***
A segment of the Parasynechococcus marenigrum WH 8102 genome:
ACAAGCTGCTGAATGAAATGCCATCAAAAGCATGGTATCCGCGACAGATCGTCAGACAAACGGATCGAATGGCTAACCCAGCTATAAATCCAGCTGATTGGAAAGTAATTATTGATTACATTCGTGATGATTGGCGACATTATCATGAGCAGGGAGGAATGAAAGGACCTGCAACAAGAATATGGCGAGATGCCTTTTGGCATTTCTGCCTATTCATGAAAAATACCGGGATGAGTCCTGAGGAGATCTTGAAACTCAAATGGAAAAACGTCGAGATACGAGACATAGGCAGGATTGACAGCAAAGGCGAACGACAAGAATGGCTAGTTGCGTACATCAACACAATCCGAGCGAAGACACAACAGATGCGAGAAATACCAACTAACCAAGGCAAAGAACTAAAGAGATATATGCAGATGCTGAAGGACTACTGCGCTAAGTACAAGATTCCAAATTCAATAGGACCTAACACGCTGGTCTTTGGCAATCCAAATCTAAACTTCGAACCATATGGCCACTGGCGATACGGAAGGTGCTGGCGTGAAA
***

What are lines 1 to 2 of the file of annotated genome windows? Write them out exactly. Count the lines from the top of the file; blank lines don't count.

A segment of the Parasynechococcus marenigrum WH 8102 genome:
ACAAGCTGCTGAATGAAATGCCATCAAAAGCATGGTATCCGCGACAGATCGTCAGACAAACGGATCGAATGGCTAACCCAGCTATAAATCCAGCTGATTGGAAAGTAATTATTGATTACATTCGTGATGATTGGCGACATTATCATGAGCAGGGAGGAATGAAAGGACCTGCAACAAGAATATGGCGAGATGCCTTTTGGCATTTCTGCCTATTCATGAAAAATACCGGGATGAGTCCTGAGGAGATCTTGAAACTCAAATGGAAAAACGTCGAGATACGAGACATAGGCAGGATTGACAGCAAAGGCGAACGACAAGAATGGCTAGTTGCGTACATCAACACAATCCGAGCGAAGACACAACAGATGCGAGAAATACCAACTAACCAAGGCAAAGAACTAAAGAGATATATGCAGATGCTGAAGGACTACTGCGCTAAGTACAAGATTCCAAATTCAATAGGACCTAACACGCTGGTCTTTGGCAATCCAAATCTAAACTTCGAACCATATGGCCACTGGCGATACGGAAGGTGCTGGCGTGAAA